Conclusions And Relevance: The majority of patients with positive results on SNB had additional positive nodes on neck dissection. A low rate of isolated neck recurrence was found in patients with negative results on SNB. Individuals with negative results on SNB exhibited better overall and disease-specific survival than those with positive results.
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http://dx.doi.org/10.1001/jamaoto.2013.3863DOI Listing
August 2013

Survival rates and prognostic factors for infiltrating salivary duct carcinoma: Analysis of 228 cases from the Surveillance, Epidemiology, and End Results database.

Head Neck 2014 May 7;36(5):694-701. Epub 2013 Oct 7.

Department of Head and Neck/Plastic and Reconstructive Surgery, Roswell Park Cancer Institute, Buffalo, New York; Department of Dentistry and Maxillofacial Prosthetics, Roswell Park Cancer Institute, Buffalo, New York.

Background: The survival rates and prognostic factors for salivary duct carcinoma (SDC) are not clear.

Methods: Survival estimates and prognostic factors were evaluated for 228 patients with SDC identified from the Surveillance, Epidemiology, and End Results (SEER) database.

Results: Median overall survival (OS) duration for patients with SDC was 79 months and 5-year disease-specific survival (DSS) rate was 64%. Among patients with SDC with lymph node involvement, larger primary tumor size (>3 cm) was associated with twice the risk of death (p < .03). Factors predictive of improved DSS were age (p = .01), tumor size (p = .006), tumor grade (p = .02), and lymph node involvement (p < .001). Adjuvant radiotherapy did not improve survival when compared to surgery alone for early-stage (I-II) disease (p = .28).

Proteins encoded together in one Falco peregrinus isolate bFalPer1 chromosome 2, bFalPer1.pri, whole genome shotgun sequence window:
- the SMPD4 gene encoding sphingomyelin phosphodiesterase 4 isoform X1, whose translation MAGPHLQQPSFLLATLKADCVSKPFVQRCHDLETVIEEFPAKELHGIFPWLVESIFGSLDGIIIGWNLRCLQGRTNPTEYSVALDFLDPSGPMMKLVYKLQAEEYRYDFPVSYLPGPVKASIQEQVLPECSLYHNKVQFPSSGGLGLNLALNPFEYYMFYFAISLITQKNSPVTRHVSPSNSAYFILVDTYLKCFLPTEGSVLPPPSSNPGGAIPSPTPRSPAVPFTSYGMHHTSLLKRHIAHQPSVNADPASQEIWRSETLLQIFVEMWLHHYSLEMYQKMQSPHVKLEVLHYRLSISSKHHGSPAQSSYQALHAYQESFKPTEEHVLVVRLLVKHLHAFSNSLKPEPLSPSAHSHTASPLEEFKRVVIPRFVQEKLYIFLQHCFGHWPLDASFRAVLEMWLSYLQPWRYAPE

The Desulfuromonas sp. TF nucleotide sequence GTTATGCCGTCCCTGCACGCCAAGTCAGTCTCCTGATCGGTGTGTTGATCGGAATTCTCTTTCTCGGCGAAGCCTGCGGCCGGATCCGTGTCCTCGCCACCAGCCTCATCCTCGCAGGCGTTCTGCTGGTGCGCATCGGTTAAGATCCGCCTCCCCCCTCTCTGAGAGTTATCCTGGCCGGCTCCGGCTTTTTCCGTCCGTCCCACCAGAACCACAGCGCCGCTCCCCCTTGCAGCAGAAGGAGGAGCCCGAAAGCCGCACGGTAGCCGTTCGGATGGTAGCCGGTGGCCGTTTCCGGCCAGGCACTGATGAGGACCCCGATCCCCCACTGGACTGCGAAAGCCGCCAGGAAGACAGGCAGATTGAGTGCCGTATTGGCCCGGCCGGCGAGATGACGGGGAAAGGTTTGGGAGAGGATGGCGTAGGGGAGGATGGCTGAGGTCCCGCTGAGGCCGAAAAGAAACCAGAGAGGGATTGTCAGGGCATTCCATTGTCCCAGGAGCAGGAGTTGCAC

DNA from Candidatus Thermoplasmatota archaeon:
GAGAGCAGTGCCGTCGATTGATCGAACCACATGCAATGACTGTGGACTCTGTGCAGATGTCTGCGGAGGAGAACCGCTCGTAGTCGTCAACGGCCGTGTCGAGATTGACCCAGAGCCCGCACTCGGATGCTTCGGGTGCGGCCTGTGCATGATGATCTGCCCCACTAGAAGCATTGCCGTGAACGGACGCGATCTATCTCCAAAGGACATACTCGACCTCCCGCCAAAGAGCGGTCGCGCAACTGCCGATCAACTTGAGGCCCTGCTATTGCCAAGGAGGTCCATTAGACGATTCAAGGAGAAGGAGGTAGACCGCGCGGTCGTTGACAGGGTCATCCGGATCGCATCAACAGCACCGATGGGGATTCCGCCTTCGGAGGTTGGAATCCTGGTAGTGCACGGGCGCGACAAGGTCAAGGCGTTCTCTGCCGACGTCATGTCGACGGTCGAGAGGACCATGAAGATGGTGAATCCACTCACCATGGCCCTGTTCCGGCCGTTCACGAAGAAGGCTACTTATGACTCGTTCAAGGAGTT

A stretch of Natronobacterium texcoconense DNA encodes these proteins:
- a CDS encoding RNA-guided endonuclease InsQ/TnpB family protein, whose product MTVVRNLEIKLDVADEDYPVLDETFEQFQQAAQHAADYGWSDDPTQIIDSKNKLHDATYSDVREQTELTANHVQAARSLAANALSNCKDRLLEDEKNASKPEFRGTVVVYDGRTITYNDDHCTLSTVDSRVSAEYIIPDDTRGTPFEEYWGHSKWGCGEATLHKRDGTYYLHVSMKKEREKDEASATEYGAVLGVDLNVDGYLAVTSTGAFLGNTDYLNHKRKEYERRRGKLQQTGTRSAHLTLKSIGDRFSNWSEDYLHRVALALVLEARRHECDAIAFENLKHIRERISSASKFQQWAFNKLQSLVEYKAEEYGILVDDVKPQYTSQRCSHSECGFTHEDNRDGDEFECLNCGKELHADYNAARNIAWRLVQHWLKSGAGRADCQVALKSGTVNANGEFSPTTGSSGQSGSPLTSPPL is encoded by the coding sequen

Conclusion: Younger patients with SDC (<50 years) showed a better prognosis. Primary tumor size and lymph node involvement were independent and additive risk factors for poor prognosis. The role of adjuvant radiotherapy in the treatment of SDC needs to be explored further.
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http://dx.doi.org/10.1002/hed.23350DOI Listing
http://www.ncbi.nlm.nih.gov/pmc/articles/PMC4524549PMC
May 2014

Lung cancer screening update.

J Carcinog 2013 31;12. Epub 2013 Jan 31.

Department of Medicine Pulmonology, Elm and Carlton Streets, Roswell Park Cancer Institute, Buffalo, New York, USA.

Lung cancer is the leading cause of cancer-related mortality globally and the American cancer society estimates approximately 226,160 new cases and 160,340 deaths from lung cancer in the USA in the year 2012. The majority of lung cancers are diagnosed in the later stages which impacts the overall survival. The 5-year survival rate for pathological st age IA lung cancer is 73% but drops to only 13% for stage IV. Thus, early detection through screening and prevention are the keys to reduce the global burden of lung cancer. This article discusses the current state of lung cancer screening, including the results of the National Lung Cancer Screening Trial, the consideration of implementing computed tomography screening, and a brief overview of the role of bronchoscopy in early detection and potential biomarkers that may aid in the early diagnosis of lung cancer.
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http://dx.doi.org/10.4103/1477-3163.106681DOI Listing
http://www.ncbi.nlm.nih.gov/pmc/articles/PMC3622360PMC
April 2013